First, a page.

The same can be seen with job creation. While firms younger than one year comprised less than two percent of total employment in 2021, they contributed to over 12 percent of all new jobs created. For firms over six years old, the share of jobs created was generally lower than the share of employment. Indeed, young firms, especially high-growth young firms, are so vital to job creation that without them, “there would be no net job growth in the U.S. economy,” as one study by the Kauffman Foundation found. 

Minnesota’s economy has consistently failed to keep up with the rest of the country in growth largely due to lower-than-average levels of productivity (and productivity growth) even though Minnesotans are relatively richer and enjoy a higher standard of living. Between 2000 and 2022, for instance, Minnesota’s per capita personal income grew by 25 percent. Nationally, per capita personal income grew at a slightly higher rate of 26 percent in the same period. Among the 50 states, Minnesota’s rate of growth was 29th.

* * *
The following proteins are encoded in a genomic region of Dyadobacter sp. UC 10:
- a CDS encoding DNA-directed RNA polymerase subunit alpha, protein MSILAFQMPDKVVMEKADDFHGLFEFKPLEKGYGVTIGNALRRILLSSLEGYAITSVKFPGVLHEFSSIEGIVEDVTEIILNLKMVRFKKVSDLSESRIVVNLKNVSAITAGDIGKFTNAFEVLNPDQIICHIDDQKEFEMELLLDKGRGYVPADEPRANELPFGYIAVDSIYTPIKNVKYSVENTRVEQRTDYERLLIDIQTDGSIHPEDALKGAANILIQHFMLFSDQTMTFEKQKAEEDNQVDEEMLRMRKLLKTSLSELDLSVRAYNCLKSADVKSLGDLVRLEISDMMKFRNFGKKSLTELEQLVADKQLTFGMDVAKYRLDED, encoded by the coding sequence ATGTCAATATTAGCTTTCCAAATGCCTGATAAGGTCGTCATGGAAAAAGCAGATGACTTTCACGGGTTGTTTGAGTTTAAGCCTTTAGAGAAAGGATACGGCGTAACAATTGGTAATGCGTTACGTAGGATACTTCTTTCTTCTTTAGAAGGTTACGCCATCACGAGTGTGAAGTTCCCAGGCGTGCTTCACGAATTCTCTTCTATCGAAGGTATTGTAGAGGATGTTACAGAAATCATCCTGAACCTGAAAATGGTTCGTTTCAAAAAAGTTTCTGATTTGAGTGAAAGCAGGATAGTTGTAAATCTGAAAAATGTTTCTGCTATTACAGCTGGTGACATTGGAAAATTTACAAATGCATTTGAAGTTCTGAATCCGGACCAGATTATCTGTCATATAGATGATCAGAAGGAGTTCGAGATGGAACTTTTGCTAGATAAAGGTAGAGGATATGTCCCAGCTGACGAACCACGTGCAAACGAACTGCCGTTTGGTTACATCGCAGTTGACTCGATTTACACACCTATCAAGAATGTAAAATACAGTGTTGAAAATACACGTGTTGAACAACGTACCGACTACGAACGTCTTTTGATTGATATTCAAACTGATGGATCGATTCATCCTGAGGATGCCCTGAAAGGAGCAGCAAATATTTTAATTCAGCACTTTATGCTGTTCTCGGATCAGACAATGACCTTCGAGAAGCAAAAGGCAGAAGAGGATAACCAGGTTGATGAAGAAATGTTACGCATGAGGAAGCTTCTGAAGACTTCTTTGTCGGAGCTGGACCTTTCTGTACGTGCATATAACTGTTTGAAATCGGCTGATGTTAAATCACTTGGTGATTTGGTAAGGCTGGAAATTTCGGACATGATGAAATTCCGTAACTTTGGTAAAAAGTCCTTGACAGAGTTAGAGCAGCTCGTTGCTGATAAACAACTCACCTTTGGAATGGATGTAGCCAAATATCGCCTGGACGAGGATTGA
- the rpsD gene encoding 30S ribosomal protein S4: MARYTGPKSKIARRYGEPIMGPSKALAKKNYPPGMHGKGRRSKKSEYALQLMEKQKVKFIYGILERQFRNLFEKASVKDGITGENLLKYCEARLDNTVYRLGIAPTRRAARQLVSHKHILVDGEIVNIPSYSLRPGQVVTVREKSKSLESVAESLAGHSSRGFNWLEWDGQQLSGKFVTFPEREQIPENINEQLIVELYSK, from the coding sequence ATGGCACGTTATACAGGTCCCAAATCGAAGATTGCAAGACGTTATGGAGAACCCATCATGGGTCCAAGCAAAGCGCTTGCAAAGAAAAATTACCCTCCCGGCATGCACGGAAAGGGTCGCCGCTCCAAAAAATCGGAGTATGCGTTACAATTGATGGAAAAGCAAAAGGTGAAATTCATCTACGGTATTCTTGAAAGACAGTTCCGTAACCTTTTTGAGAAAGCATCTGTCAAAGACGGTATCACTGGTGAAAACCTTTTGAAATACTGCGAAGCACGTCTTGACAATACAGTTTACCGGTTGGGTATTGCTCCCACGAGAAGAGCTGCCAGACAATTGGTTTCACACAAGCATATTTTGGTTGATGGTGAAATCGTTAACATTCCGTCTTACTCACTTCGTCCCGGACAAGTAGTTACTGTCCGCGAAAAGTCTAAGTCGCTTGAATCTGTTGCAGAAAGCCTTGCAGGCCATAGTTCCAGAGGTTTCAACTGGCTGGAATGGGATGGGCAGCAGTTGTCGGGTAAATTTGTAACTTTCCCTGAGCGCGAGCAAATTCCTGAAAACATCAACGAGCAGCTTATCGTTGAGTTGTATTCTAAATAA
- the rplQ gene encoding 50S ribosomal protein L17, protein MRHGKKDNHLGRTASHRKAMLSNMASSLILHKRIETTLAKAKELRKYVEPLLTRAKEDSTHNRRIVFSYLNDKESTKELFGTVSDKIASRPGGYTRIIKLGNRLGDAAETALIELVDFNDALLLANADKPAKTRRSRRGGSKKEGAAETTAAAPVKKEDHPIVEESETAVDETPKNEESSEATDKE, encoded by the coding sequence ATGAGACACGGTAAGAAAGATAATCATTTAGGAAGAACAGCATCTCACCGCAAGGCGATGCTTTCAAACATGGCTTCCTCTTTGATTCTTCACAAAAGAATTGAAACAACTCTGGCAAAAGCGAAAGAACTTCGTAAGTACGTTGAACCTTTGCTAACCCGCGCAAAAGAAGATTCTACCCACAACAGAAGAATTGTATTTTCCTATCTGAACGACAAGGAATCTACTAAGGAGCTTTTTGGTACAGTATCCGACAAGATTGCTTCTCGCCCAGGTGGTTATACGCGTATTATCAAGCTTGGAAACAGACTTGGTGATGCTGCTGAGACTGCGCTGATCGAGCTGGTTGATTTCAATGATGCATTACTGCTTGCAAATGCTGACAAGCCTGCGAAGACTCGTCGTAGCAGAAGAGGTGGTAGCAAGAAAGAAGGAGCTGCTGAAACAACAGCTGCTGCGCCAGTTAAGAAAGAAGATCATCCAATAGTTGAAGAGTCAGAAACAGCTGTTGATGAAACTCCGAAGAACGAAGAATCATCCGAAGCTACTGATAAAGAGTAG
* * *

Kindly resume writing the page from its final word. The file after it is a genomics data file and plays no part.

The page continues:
The state’s slowing growth is especially stark when comparing the pre- and post-2000 years. Between 1950 and 2000, income per capita in Minnesota more than doubled, growing faster than the national average. Minnesota’s per capita personal income in 2000 was 213 percent higher than in 1950, while nationally, it grew 179 percent in the same period. Minnesota had the 14th highest growth rate among the 50 states between 1950 and 2000. In the 1950-2000 period, growth in per capita personal income for Minnesota mirrored the nation from 1950 until 1964, after which Minnesota grew at a higher rate through 2000. After 2000, however, Minnesota has underperformed the rest of the country in over half of the 23 years between 2000 and 2022.